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Television: a Bad Teacher

Di Antonio Caneva, 3 maggio 2018

A few years ago they published a booklet by *Karl R. Popper and John Condry, titled Cattiva maestra televisione (Television: a Bad Teacher). Here we read: “We have thus established that the morality of a specific action depends on who performs the action. The correctness or incorrectness of moral behaviour, the way it is shown on television, depends on whether the action is performed by a captivating and admired character, or by a disagreeable person who inspires mistrust. Many behaviours which would normally be judged “immoral” are acceptable if enacted by somebody who enjoys the public’s favour.”

Flavio Insinna: everybody knows the indecent show that was disclosed to the public when some Affari tuoi contestants revealed the true nature of his “do-gooding” conduction; in front of the cameras he did not miss a chance to be kind and compassionate to the weaker, except that, backstage, he was immensely vulgar and cruel to the contestants, he insulted and humiliated them. Now that the programme and the RAI reprimand are over, there is talk that he will be back in September to conduct a new programme.

On Sunday mornings, for many years now there has been a TV programme on Rai Uno with information, gags and insights, always presented by the same anchor, who, in turn, always has a composed attitude, showing understanding towards the problems of society, and in particular those that affect people directly. This, at least, is what we see in front of the cameras. Then, one of the last few weeks, possibly being caught by overconfidence, while presenting a little game played by viewers from home, feeling irritated by a not-too-responsive competitor, he said: I wonder who selects these people? Maybe they are sent by Bonolis, those that he rejects from his quiz show!… I can imagine how that person felt, being humiliated – live!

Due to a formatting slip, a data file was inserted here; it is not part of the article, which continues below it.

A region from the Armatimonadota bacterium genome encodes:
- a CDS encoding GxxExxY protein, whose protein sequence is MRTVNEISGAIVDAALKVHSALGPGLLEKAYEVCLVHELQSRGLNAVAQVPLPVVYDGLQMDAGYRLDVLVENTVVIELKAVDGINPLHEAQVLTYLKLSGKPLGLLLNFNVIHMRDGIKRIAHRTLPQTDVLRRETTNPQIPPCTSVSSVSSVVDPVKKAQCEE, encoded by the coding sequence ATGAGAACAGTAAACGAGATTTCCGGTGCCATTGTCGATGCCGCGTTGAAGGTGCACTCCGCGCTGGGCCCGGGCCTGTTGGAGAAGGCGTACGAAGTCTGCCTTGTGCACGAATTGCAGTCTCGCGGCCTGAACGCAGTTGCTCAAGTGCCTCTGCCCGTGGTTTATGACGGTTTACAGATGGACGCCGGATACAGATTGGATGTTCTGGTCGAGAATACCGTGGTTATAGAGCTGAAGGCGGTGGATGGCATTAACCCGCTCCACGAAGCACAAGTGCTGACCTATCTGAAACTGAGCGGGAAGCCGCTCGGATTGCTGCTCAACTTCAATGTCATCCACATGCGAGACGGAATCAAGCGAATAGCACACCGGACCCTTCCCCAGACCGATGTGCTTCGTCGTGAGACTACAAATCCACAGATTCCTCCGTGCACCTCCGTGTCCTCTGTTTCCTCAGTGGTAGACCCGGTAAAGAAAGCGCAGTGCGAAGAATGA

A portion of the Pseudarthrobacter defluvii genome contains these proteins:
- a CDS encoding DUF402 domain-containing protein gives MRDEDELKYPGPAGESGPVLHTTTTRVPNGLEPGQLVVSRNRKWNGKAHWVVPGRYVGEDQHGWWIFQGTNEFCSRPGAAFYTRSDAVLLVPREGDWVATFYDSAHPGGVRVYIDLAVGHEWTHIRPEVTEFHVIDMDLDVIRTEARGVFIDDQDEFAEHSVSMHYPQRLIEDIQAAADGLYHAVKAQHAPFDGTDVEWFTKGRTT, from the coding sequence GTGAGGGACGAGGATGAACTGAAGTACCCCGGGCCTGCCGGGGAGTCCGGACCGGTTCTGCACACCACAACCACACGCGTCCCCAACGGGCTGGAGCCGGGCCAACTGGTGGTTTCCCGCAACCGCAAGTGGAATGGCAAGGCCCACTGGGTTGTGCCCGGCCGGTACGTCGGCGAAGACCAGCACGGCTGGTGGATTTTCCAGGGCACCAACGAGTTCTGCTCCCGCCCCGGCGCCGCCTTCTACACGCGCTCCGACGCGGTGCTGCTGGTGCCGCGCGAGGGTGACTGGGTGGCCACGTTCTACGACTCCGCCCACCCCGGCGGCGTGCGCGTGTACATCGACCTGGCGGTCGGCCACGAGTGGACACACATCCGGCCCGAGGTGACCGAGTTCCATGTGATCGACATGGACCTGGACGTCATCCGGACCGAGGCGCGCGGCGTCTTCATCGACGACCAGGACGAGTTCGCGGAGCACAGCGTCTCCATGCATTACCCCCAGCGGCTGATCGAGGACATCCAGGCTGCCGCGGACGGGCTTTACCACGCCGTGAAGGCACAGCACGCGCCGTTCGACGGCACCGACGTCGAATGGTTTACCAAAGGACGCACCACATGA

A nice hotel on the sea front, the sun shades on the terrace are open to protect the breakfast room from the sun. The guests are happy, while the waiters are moving nimbly about to serve the tables. A sweet background music. A relaxed atmosphere. Suddenly we hear excited voices rising in tone. Everybody turns around to see what is happening. A customer is reproaching a waiter, in an agitated and insulting way. We cannot understand the reason for the argument, but we certainly sense the guest’s rudeness. In his morning round to greet the guests, the manager passes by and is approached by the angry customer, who carries on to report the episode, expecting the manager to share his outrage. He, on the contrary, independently of the matter, surprisingly invites the guest to keep a kinder and more respectful behaviour. This is it: respect for the person under any circumstances and in any state of tension. I really admired that manager, and I became his friend.

* Karl R. Popper (1902 – 1994), famous Austrian-British philosopher and epistemologist.
John C. Condry (1938 – 1993), American writer, psychologist and educator.

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